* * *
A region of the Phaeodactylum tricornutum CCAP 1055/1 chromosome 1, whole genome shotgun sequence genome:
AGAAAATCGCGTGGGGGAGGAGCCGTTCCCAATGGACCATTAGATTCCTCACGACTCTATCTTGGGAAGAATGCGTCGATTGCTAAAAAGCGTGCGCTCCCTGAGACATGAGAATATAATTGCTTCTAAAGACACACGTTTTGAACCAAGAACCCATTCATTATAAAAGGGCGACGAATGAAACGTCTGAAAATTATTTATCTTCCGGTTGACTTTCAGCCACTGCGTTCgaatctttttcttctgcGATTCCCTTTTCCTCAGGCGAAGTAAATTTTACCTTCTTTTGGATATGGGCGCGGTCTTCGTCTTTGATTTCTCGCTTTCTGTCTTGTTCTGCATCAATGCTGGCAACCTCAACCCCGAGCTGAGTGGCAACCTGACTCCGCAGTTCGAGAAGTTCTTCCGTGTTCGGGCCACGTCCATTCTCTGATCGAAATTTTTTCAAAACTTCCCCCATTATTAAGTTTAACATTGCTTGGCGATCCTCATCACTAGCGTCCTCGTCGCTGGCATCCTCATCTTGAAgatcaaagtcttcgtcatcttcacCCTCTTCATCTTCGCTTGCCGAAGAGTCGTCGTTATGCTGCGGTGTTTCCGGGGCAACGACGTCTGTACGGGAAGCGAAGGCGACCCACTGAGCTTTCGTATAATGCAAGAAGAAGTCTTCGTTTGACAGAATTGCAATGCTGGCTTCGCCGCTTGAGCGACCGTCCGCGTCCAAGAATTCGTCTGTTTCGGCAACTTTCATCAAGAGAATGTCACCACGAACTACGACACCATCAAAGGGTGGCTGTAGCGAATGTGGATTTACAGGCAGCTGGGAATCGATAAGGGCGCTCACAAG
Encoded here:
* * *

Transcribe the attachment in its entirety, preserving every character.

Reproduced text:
A region of the Phaeodactylum tricornutum CCAP 1055/1 chromosome 1, whole genome shotgun sequence genome:
AGAAAATCGCGTGGGGGAGGAGCCGTTCCCAATGGACCATTAGATTCCTCACGACTCTATCTTGGGAAGAATGCGTCGATTGCTAAAAAGCGTGCGCTCCCTGAGACATGAGAATATAATTGCTTCTAAAGACACACGTTTTGAACCAAGAACCCATTCATTATAAAAGGGCGACGAATGAAACGTCTGAAAATTATTTATCTTCCGGTTGACTTTCAGCCACTGCGTTCgaatctttttcttctgcGATTCCCTTTTCCTCAGGCGAAGTAAATTTTACCTTCTTTTGGATATGGGCGCGGTCTTCGTCTTTGATTTCTCGCTTTCTGTCTTGTTCTGCATCAATGCTGGCAACCTCAACCCCGAGCTGAGTGGCAACCTGACTCCGCAGTTCGAGAAGTTCTTCCGTGTTCGGGCCACGTCCATTCTCTGATCGAAATTTTTTCAAAACTTCCCCCATTATTAAGTTTAACATTGCTTGGCGATCCTCATCACTAGCGTCCTCGTCGCTGGCATCCTCATCTTGAAgatcaaagtcttcgtcatcttcacCCTCTTCATCTTCGCTTGCCGAAGAGTCGTCGTTATGCTGCGGTGTTTCCGGGGCAACGACGTCTGTACGGGAAGCGAAGGCGACCCACTGAGCTTTCGTATAATGCAAGAAGAAGTCTTCGTTTGACAGAATTGCAATGCTGGCTTCGCCGCTTGAGCGACCGTCCGCGTCCAAGAATTCGTCTGTTTCGGCAACTTTCATCAAGAGAATGTCACCACGAACTACGACACCATCAAAGGGTGGCTGTAGCGAATGTGGATTTACAGGCAGCTGGGAATCGATAAGGGCGCTCACAAG
Encoded here: